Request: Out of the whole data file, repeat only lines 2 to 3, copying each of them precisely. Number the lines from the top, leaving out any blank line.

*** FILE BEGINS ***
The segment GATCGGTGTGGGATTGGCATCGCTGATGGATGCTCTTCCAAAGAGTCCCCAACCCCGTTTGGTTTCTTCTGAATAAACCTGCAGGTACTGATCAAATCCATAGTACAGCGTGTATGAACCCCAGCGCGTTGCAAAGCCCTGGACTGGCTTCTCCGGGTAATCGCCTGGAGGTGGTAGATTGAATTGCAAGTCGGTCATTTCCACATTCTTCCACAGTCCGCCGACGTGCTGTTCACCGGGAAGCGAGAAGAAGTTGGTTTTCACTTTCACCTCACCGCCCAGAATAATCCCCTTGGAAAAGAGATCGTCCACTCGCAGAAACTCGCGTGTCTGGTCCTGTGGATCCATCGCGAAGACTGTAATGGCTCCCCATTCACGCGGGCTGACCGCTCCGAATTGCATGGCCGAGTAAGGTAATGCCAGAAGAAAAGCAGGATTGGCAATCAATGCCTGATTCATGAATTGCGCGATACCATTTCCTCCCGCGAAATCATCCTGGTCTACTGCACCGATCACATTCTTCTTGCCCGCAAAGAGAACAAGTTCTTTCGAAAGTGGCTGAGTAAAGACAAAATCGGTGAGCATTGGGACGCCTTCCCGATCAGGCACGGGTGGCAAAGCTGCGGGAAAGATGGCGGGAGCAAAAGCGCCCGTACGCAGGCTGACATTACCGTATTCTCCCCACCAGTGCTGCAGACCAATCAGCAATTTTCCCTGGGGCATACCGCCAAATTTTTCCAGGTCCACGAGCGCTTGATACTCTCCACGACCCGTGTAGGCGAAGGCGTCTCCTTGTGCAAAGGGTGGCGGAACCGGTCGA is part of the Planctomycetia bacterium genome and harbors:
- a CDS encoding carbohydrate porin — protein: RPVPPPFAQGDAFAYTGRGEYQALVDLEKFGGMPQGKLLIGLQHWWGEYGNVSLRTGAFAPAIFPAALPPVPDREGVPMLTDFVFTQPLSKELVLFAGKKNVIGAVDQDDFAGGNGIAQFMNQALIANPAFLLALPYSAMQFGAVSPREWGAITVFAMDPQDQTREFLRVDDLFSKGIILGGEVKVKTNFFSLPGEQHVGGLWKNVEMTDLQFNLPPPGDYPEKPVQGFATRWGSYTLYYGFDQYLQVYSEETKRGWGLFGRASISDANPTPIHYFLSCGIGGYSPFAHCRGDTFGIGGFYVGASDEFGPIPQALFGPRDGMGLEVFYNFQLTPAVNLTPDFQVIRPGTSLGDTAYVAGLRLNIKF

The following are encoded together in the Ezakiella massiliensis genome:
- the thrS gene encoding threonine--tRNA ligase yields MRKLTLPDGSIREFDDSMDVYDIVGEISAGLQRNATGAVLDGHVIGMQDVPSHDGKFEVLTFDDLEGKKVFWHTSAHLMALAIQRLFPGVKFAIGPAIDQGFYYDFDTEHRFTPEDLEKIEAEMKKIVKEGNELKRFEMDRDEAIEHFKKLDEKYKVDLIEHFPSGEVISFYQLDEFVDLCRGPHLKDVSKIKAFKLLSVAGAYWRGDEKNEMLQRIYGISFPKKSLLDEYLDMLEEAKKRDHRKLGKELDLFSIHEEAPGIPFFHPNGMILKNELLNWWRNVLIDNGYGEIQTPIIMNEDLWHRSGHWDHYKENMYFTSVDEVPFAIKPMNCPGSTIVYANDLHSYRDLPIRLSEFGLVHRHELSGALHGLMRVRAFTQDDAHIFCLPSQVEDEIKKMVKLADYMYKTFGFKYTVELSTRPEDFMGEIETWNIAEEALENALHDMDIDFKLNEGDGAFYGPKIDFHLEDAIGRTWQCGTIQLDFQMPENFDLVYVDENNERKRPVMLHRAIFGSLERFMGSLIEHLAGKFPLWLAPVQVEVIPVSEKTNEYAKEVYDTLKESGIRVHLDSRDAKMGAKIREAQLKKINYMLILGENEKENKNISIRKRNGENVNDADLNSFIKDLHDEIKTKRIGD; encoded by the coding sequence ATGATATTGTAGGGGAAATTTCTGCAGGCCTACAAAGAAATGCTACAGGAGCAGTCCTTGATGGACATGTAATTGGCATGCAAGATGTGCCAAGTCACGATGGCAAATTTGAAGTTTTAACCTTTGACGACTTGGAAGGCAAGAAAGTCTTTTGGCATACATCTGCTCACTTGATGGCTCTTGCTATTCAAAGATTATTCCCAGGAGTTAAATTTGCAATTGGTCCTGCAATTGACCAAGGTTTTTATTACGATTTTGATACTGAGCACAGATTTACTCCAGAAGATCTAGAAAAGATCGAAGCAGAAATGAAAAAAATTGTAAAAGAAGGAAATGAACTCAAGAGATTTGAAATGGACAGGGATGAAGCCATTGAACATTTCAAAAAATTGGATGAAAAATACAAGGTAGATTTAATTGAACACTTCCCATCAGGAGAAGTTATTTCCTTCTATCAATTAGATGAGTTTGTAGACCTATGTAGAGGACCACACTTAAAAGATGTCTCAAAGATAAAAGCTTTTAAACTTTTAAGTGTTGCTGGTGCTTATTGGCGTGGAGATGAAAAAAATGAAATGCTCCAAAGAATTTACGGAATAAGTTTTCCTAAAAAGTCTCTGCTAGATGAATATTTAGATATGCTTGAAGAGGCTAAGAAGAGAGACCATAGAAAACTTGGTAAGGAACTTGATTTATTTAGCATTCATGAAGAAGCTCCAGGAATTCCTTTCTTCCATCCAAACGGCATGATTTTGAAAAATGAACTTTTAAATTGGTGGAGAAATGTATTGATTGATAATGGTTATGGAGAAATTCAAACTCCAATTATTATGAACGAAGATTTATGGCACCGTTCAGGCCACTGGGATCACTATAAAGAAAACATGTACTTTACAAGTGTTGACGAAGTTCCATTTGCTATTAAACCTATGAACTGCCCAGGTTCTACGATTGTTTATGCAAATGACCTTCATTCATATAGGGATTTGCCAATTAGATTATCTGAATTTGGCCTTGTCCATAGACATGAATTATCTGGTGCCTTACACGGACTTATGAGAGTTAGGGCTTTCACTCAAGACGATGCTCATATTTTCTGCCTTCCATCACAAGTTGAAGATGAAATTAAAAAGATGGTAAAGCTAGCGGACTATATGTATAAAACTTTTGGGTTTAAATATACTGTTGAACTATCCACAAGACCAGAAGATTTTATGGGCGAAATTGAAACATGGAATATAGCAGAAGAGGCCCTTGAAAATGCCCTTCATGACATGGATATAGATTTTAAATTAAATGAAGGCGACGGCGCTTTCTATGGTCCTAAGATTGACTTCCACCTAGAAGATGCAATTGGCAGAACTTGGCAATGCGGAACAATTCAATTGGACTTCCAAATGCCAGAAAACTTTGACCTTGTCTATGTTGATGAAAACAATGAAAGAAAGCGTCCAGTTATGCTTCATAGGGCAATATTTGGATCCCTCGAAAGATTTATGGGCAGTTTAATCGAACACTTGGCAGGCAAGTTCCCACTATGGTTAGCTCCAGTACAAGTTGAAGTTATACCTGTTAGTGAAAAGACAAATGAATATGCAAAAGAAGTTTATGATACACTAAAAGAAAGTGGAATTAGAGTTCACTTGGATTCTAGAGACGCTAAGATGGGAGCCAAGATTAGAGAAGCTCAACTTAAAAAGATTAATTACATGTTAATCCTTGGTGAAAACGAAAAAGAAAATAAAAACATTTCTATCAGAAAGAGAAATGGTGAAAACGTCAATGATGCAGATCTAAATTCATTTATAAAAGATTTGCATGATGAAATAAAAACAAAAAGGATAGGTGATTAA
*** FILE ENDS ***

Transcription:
- a CDS encoding carbohydrate porin — protein: RPVPPPFAQGDAFAYTGRGEYQALVDLEKFGGMPQGKLLIGLQHWWGEYGNVSLRTGAFAPAIFPAALPPVPDREGVPMLTDFVFTQPLSKELVLFAGKKNVIGAVDQDDFAGGNGIAQFMNQALIANPAFLLALPYSAMQFGAVSPREWGAITVFAMDPQDQTREFLRVDDLFSKGIILGGEVKVKTNFFSLPGEQHVGGLWKNVEMTDLQFNLPPPGDYPEKPVQGFATRWGSYTLYYGFDQYLQVYSEETKRGWGLFGRASISDANPTPIHYFLSCGIGGYSPFAHCRGDTFGIGGFYVGASDEFGPIPQALFGPRDGMGLEVFYNFQLTPAVNLTPDFQVIRPGTSLGDTAYVAGLRLNIKF

The following are encoded together in the Ezakiella massiliensis genome: